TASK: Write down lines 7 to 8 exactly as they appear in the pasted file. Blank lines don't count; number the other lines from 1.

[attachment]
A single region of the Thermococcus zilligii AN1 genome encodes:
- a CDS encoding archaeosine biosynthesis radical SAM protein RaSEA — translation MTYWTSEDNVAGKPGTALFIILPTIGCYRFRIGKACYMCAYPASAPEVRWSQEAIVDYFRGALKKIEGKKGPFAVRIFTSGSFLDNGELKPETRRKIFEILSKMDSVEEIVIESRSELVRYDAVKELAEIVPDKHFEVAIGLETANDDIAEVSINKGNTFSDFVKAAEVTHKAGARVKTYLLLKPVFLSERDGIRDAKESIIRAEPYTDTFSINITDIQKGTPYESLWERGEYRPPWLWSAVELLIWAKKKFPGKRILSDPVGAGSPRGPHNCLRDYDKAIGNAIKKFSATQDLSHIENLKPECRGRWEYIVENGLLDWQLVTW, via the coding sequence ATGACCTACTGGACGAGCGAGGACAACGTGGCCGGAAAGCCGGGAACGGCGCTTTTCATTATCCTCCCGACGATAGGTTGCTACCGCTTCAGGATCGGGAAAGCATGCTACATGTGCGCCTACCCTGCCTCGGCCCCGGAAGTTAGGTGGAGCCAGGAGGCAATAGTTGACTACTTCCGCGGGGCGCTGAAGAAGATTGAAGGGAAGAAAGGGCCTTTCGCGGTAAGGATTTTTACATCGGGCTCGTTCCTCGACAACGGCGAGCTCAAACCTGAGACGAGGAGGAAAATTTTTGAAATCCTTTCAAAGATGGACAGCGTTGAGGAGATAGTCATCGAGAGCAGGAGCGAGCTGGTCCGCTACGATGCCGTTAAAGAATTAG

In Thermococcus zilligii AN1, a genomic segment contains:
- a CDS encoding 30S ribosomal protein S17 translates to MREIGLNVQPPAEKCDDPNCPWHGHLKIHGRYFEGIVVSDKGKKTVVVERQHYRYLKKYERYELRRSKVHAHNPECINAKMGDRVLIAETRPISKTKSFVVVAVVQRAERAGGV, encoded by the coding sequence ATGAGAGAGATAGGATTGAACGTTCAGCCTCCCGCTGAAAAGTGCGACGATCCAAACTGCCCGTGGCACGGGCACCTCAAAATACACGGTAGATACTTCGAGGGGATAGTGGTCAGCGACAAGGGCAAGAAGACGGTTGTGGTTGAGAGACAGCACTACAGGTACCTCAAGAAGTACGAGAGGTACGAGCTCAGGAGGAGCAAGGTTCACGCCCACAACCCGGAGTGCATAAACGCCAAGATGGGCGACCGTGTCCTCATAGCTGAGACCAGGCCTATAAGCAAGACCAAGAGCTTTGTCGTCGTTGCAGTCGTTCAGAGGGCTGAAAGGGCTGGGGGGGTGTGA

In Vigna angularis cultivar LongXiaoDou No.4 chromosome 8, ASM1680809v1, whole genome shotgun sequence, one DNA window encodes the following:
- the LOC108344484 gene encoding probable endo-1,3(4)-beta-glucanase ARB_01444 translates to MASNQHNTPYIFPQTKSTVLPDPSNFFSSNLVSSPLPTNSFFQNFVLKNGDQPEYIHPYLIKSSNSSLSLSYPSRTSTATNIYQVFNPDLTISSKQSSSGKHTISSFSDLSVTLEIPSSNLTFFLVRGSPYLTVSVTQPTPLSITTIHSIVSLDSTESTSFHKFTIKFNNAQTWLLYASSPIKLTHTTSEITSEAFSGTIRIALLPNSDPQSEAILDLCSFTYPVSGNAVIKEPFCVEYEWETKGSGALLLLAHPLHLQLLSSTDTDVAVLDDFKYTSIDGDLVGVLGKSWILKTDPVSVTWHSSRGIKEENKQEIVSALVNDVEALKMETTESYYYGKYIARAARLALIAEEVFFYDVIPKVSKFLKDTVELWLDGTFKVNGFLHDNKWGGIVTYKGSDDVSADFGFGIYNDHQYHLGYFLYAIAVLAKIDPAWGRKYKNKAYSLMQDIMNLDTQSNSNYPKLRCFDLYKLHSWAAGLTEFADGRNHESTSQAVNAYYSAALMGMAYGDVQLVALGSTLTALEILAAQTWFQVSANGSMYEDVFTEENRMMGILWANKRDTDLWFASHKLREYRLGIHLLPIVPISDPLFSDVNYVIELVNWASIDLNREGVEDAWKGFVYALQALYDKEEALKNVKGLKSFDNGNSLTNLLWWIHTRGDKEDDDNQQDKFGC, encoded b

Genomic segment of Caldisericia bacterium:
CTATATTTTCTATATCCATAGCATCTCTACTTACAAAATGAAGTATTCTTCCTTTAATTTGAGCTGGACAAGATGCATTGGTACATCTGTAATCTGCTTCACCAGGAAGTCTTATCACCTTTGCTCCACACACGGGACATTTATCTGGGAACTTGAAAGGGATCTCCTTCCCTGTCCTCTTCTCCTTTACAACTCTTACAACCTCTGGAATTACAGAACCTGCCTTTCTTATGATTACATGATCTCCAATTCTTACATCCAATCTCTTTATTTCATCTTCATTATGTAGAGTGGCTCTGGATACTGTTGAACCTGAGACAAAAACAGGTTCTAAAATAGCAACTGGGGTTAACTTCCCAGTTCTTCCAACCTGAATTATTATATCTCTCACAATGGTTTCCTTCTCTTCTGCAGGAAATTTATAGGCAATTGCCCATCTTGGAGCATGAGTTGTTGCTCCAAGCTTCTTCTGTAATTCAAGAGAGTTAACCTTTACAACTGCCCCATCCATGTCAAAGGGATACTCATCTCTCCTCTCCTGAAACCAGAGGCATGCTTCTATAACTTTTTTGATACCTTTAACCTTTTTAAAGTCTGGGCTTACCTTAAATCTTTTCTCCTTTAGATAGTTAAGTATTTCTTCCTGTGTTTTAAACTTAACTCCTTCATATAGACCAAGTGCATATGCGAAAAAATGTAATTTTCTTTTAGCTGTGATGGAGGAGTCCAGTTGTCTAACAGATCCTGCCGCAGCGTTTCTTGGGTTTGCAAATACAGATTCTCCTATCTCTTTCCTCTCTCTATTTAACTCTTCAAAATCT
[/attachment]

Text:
Genomic segment of Caldisericia bacterium:
CTATATTTTCTATATCCATAGCATCTCTACTTACAAAATGAAGTATTCTTCCTTTAATTTGAGCTGGACAAGATGCATTGGTACATCTGTAATCTGCTTCACCAGGAAGTCTTATCACCTTTGCTCCACACACGGGACATTTATCTGGGAACTTGAAAGGGATCTCCTTCCCTGTCCTCTTCTCCTTTACAACTCTTACAACCTCTGGAATTACAGAACCTGCCTTTCTTATGATTACATGATCTCCAATTCTTACATCCAATCTCTTTATTTCATCTTCATTATGTAGAGTGGCTCTGGATACTGTTGAACCTGAGACAAAAACAGGTTCTAAAATAGCAACTGGGGTTAACTTCCCAGTTCTTCCAACCTGAATTATTATATCTCTCACAATGGTTTCCTTCTCTTCTGCAGGAAATTTATAGGCAATTGCCCATCTTGGAGCATGAGTTGTTGCTCCAAGCTTCTTCTGTAATTCAAGAGAGTTAACCTTTACAACTGCCCCATCCATGTCAAAGGGATACTCATCTCTCCTCTCCTGAAACCAGAGGCATGCTTCTATAACTTTTTTGATACCTTTAACCTTTTTAAAGTCTGGGCTTACCTTAAATCTTTTCTCCTTTAGATAGTTAAGTATTTCTTCCTGTGTTTTAAACTTAACTCCTTCATATAGACCAAGTGCATATGCGAAAAAATGTAATTTTCTTTTAGCTGTGATGGAGGAGTCCAGTTGTCTAACAGATCCTGCCGCAGCGTTTCTTGGGTTTGCAAATACAGATTCTCCTATCTCTTTCCTCTCTCTATTTAACTCTTCAAAATCT